|War Cry and Battle Lust: Cover|
As you might guess from the cover, this is a war game and not a role-playing game. On a quick browse it seems to be suitable for about the same kind of thing as Gygax and Perren's Chainmail. Although War Cry came out seven years later (1978) it doesn't seem more advanced in any particular way. Better organized maybe? But of course I am hardly an expert on these kinds of games. Here are the combat tables (presumably the core of the game) from the center of the thin booklet:
|War Cry and Battle Lust: Combat Tables|
The Acaeum reports (and the preface to the game admits this as well) that it's a very streamlined system: Maybe not overly realistic, but with reasonable outcomes and useful for resolving large battles more quickly than comparable systems.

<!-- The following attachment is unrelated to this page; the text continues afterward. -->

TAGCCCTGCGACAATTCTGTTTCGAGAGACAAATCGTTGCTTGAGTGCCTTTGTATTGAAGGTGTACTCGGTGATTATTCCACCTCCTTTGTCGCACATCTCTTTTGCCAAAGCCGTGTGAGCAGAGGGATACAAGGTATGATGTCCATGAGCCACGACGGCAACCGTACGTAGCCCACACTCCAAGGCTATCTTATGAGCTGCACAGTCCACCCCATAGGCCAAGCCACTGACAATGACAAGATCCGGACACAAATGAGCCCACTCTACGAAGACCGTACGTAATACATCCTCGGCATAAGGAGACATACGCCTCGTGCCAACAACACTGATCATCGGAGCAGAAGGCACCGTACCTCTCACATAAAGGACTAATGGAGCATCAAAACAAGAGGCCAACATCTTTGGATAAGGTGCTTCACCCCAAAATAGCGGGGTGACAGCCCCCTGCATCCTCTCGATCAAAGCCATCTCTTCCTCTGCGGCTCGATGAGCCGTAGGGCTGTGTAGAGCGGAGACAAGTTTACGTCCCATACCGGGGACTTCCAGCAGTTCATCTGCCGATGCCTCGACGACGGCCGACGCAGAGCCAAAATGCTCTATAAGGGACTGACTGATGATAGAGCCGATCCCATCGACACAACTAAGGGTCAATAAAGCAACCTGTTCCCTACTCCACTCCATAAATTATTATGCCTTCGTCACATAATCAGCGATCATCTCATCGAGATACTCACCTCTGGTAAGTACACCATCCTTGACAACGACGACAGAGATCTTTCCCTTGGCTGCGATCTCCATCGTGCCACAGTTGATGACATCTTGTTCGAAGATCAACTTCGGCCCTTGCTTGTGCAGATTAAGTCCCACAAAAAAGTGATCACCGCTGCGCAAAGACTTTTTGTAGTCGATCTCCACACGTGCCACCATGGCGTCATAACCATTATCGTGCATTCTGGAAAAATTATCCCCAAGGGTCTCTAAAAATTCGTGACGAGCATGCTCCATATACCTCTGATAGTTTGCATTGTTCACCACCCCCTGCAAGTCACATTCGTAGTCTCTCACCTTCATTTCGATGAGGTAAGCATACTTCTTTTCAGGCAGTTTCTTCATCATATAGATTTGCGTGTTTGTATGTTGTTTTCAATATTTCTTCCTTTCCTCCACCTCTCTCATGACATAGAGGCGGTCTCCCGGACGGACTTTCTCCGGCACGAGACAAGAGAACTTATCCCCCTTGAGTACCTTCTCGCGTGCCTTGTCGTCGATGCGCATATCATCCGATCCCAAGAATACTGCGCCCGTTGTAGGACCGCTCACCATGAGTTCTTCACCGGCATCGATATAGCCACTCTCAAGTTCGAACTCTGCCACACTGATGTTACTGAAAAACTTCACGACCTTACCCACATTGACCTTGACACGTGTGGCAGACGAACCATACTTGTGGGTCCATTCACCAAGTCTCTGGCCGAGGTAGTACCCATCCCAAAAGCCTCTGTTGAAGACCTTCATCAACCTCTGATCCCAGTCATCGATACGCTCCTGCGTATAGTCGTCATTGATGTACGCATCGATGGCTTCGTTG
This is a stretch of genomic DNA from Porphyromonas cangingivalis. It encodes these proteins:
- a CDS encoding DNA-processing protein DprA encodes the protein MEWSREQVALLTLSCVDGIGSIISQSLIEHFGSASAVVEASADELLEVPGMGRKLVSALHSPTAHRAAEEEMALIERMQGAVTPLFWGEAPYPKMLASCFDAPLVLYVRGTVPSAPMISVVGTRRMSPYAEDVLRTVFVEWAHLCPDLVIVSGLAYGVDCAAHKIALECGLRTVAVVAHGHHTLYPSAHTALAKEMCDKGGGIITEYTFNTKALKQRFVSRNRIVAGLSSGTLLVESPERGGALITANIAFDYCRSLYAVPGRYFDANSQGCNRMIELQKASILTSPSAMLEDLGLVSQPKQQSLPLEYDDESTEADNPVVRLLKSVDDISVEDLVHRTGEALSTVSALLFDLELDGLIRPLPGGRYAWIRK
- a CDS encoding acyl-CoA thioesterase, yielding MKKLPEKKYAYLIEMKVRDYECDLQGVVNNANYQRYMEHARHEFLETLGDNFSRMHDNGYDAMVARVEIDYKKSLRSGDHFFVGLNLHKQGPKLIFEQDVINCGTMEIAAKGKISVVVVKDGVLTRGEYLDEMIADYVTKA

I'd love to hear from people who have used both Chainmail and War Cry. Sadly I won't have time for a thorough comparison myself, I am mired too deeply in the role-playing part of the hobby, just not enough interest in the war-gaming part. Hey, here's an idea: If you know Chainmail well and want to explore War Cry, I'll mail the darn thing to you for free. You just have to promise to write a blog post about how the games compare. Good deal?